A rather unexpected partnership was announced today between AMD and Samsung which will allow the South Korean smartphone manufacturer to use the former’s upcoming RDNA architecture in its mobile devices. AMD announced the RDNA GPU architecture a few days back at Computex, along with the Zen 2 based Ryzen 3000 and Epyc “Rome” processors. Unlike the GCN design, this new maco-architecture has been built from the ground up for gaming. So what does this imply? Is Samsung working on a gaming smartphone, to counter Razer’s recent attempts to establish a presence in the mobile gaming segment?

AMD CEO Lisa Su

Well, only time will tell. However, there are a few conclusions we can draw from this announcement. Samsung won’t be using AMD’s technology in its mainstream smartphones as ARM’s GPUs are more suited for everyday mobile graphics, and the RDNA architecture will only power gaming devices.

This marks AMD’s first foray into the handheld device space. NVIDIA has been the dominant force here since the past decade, and pretty much every gaming tablet/console made till date is based on the Tegra GPUs (The Shield Tab, Nexus Tabs, The Switch, and a bunch of other lesser known products).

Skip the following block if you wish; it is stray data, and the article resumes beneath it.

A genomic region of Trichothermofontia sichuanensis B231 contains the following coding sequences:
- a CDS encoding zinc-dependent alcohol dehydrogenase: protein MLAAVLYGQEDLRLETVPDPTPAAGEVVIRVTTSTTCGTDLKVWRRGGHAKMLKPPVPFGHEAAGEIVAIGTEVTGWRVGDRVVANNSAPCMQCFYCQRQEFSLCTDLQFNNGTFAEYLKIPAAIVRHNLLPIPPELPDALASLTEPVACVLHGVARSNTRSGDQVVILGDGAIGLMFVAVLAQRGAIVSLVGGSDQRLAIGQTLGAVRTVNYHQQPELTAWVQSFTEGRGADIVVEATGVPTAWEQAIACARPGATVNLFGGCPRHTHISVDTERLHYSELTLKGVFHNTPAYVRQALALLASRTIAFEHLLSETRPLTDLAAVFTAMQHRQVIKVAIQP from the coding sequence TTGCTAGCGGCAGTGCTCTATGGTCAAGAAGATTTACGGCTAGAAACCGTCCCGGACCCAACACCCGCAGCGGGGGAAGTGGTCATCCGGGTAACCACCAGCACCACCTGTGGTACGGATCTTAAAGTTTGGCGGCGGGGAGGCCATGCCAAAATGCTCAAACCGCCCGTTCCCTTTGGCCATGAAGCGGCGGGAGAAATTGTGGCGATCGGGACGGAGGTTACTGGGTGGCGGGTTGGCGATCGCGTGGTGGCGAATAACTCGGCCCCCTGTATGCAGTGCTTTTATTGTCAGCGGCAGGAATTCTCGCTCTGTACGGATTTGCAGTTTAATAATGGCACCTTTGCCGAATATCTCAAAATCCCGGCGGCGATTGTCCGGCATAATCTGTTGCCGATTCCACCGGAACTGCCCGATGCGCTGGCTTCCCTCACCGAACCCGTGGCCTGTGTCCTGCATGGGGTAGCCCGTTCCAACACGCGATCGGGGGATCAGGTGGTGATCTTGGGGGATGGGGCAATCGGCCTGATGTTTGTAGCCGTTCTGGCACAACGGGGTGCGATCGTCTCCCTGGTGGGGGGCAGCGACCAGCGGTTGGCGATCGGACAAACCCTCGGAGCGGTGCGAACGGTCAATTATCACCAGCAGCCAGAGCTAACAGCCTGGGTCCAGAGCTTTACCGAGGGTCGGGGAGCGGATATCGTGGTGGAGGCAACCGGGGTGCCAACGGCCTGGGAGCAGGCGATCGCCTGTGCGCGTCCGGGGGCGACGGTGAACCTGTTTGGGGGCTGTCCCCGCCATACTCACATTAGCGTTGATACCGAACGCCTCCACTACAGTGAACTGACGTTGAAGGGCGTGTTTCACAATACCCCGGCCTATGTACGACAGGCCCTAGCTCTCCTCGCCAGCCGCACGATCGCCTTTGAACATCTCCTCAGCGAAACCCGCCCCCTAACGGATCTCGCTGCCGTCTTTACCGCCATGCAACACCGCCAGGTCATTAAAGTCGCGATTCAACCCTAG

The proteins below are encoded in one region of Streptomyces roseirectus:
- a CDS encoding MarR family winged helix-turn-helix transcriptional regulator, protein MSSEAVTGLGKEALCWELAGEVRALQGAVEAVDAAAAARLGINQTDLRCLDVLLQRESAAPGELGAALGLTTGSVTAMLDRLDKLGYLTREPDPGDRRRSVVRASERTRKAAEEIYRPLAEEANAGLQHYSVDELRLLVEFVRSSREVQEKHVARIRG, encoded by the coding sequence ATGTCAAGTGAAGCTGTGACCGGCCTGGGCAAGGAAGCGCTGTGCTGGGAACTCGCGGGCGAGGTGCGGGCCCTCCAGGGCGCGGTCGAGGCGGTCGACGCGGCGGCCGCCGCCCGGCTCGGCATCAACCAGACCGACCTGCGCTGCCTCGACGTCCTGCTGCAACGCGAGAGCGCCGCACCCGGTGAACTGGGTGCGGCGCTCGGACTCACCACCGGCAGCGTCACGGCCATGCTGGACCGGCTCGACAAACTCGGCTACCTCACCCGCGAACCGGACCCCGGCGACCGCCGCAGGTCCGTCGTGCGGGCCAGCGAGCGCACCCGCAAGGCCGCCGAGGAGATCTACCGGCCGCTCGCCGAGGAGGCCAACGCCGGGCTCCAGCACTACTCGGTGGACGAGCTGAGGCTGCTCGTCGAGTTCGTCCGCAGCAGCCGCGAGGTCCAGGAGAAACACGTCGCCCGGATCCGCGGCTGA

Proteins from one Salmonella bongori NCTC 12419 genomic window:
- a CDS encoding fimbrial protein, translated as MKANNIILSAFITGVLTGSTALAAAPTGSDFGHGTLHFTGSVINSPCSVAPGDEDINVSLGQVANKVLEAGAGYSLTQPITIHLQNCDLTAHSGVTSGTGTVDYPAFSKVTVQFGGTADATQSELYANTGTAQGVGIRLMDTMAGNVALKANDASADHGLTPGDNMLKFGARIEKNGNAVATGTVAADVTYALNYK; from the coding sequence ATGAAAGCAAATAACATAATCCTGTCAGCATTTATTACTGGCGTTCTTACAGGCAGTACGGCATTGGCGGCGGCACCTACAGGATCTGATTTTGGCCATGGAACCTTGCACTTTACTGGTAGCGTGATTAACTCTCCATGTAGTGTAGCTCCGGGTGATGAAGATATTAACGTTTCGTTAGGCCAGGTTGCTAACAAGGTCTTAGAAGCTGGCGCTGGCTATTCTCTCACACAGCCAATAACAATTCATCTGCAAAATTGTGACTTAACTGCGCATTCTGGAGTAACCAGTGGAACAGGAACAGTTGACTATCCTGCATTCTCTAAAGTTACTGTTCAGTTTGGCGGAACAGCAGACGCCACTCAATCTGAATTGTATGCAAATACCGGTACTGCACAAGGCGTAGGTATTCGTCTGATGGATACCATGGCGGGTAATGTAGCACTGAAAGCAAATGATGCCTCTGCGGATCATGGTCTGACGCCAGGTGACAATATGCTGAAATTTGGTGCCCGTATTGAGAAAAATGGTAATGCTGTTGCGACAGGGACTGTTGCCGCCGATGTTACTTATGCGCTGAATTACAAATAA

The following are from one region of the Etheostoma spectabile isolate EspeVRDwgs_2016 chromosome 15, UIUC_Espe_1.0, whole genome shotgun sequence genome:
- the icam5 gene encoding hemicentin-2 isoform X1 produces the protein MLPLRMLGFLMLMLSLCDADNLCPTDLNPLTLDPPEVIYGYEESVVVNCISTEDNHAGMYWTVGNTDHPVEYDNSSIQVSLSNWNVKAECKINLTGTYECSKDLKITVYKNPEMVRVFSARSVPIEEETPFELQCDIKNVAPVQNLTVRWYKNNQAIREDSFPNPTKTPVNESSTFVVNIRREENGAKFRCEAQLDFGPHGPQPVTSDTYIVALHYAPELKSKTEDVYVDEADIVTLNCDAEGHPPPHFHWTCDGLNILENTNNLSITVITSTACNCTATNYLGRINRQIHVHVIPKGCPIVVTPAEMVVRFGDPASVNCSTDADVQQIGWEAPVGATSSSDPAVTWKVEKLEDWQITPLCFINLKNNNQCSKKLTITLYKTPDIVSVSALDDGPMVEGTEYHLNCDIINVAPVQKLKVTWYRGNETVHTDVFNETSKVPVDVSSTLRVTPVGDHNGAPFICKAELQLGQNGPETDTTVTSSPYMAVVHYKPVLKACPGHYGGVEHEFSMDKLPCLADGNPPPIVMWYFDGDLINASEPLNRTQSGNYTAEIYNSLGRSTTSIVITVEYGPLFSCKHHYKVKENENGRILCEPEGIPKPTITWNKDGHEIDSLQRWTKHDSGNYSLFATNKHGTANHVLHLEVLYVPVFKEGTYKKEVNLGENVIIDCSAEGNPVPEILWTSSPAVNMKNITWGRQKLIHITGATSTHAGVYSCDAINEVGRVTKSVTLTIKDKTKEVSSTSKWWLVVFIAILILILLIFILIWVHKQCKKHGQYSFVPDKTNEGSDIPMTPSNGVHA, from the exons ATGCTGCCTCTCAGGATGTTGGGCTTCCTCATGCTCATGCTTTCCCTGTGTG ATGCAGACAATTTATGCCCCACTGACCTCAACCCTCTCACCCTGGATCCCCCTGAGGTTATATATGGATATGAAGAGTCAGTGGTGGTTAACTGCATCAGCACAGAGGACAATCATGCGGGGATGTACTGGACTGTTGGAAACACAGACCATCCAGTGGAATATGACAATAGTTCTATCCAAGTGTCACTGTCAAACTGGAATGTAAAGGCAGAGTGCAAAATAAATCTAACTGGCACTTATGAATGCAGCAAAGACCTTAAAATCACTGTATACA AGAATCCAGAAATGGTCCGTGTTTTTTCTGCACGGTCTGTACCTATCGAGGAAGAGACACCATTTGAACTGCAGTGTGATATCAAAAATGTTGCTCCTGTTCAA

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Key terms of the partnership between AMD and Samsung include:

  • AMD will license custom graphics IP based on the recently announced, highly-scalable RDNA graphics architecture to Samsung for use in mobile devices, including smartphones, and other products that complement AMD product offerings.
  • Samsung will pay AMD technology license fees and royalties.

Not too long ago, NVIDIA tried to sue Samsung over allegedly using the company’s GPU designs in some of its products (without proper licensing). The legal battle went on for quite a bit, without any satisfactory conclusion, and both sides decided to end hostilities after a stalemate. However, it’s hard for these two technological giants to avoid each other, and many of NVIDIA’s cards continue to use Samsung’s memory.

Samsung and AMD

This can be seen as Samsung’s way of snubbing Jensen and Co, by partnering with AMD a company that has literally zero presence in the mobile gaming market, and asserting that it’s not the only GPU-maker in the world. Considering that Sony, Microsoft, and Google are already partnered with AMD, this leaves NVIDIA is a rather isolated position. Then again, team green has a lot more resources, and most of the PC gaming and Data-center GPUs have the green label on them.

It’ll be interesting to see what Samsung and AMD cook up for the vast mobile gaming market, and how NVIDIA responds to this development.

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